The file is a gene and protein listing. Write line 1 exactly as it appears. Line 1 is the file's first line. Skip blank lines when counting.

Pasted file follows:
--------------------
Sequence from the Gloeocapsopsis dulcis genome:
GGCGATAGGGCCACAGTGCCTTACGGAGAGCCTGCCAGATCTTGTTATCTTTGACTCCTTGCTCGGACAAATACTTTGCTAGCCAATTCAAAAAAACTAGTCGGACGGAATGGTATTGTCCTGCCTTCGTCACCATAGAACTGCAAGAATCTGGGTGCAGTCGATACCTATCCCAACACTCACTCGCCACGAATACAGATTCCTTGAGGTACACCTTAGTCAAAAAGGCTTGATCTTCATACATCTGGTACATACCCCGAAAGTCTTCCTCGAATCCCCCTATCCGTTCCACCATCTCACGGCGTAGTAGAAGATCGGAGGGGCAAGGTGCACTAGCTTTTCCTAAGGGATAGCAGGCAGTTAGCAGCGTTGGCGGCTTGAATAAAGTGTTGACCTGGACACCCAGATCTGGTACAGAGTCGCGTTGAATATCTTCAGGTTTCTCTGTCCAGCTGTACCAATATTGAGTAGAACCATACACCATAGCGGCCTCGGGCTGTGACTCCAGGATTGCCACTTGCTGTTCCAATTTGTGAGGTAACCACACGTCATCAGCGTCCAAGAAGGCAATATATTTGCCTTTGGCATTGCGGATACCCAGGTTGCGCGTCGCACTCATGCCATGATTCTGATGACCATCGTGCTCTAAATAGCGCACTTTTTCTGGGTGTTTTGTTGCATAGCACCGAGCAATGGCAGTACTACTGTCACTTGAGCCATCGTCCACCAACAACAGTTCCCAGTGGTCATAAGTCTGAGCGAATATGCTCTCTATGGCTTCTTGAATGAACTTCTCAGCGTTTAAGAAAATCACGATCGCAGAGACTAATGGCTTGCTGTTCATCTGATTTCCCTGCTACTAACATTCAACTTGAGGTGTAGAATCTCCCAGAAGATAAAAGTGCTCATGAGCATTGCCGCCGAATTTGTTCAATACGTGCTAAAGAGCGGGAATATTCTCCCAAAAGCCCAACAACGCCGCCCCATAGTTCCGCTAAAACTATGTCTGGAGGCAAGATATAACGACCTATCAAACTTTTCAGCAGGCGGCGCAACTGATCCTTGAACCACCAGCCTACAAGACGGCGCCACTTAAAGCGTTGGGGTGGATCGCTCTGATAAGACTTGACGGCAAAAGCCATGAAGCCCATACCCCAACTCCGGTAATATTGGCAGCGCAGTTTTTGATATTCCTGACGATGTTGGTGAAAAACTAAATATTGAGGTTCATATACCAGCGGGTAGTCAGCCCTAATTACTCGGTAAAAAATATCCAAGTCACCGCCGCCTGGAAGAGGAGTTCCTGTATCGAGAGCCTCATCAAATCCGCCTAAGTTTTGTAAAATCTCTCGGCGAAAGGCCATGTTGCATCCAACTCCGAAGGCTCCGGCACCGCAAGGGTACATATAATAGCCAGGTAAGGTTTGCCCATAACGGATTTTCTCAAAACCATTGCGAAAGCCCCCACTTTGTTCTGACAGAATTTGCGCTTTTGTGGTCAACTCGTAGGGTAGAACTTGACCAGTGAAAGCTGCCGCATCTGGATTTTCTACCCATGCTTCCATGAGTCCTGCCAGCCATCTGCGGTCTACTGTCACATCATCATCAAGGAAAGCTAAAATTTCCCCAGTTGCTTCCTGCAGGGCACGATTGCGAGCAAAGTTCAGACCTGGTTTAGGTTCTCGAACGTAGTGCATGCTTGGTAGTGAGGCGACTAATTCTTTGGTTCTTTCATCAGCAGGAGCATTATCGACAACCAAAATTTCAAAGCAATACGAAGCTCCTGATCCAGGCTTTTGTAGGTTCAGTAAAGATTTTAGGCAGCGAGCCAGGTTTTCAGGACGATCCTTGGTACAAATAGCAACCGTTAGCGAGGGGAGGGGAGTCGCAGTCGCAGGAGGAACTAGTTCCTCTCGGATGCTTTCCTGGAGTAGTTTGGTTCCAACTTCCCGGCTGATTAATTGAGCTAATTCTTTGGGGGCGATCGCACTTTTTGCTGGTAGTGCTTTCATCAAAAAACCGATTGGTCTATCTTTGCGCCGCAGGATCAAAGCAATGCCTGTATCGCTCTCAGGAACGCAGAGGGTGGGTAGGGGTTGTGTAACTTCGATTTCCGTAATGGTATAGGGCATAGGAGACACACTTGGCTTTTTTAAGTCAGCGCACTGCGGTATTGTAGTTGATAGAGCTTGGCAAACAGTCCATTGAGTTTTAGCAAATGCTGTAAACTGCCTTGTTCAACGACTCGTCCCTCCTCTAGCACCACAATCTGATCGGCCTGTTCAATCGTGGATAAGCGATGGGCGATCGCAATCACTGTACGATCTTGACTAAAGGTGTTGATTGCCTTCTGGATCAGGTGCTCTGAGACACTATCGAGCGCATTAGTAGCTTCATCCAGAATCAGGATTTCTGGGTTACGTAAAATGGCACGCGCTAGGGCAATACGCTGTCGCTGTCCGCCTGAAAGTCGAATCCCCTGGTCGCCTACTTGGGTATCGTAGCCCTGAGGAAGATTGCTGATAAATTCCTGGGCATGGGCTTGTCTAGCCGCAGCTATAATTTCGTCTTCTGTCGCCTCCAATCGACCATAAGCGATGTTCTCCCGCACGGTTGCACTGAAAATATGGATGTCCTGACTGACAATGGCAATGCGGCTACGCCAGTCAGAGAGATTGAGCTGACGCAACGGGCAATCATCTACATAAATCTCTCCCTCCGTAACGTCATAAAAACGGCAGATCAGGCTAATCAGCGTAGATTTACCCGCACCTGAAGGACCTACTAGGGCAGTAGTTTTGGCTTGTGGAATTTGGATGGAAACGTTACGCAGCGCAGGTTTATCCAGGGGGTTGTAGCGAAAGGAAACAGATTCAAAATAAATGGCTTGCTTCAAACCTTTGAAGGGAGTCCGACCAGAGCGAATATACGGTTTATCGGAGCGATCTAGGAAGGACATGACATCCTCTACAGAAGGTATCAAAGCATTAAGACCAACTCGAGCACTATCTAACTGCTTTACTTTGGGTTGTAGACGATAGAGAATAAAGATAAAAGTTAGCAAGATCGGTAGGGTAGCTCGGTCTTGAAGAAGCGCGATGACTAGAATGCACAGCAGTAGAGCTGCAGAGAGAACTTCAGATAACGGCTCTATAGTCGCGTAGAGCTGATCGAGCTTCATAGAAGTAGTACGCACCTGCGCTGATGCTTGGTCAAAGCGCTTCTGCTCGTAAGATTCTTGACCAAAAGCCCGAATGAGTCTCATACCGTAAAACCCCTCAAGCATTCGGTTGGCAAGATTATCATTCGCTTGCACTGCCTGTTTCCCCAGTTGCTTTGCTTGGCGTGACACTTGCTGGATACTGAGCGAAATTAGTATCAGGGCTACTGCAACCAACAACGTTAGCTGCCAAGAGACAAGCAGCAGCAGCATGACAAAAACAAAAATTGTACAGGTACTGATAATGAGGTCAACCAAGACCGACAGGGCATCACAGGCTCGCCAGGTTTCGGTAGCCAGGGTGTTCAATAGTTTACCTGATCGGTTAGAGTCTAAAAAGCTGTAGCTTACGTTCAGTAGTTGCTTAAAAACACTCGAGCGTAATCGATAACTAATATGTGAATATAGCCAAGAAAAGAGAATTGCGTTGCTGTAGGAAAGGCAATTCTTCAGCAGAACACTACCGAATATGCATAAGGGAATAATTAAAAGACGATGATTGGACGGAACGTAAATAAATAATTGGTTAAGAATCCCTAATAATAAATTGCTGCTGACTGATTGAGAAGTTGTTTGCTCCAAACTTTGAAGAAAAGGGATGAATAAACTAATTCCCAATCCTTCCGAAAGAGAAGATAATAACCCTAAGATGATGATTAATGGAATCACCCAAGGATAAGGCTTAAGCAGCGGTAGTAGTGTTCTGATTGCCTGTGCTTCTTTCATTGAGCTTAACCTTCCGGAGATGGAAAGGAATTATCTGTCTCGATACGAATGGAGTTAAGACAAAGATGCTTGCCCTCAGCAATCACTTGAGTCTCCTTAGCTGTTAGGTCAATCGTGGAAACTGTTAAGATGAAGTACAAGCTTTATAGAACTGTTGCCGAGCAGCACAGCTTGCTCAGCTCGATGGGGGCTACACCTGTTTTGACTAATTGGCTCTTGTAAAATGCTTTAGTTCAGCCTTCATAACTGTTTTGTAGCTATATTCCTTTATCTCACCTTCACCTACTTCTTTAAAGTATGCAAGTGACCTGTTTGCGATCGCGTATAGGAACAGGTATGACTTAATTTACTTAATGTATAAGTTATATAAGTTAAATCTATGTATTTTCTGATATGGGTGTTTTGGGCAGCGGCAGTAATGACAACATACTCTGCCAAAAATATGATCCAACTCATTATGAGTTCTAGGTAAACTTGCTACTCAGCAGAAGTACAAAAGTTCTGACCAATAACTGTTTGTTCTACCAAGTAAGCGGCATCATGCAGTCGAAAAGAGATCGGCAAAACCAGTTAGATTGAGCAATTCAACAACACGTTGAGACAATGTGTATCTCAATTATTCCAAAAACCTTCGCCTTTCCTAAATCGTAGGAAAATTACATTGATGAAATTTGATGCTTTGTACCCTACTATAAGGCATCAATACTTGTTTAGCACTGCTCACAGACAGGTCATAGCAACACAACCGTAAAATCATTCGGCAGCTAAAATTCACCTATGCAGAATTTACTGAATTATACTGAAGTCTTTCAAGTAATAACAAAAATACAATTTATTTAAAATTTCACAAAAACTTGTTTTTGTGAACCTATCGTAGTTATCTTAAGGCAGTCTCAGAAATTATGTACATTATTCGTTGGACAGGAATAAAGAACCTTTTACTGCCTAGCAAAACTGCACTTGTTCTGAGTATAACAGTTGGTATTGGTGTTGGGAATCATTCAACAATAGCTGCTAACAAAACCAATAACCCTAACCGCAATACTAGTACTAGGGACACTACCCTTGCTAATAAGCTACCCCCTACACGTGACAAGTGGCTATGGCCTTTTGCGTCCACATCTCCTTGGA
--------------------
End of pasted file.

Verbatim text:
Sequence from the Gloeocapsopsis dulcis genome: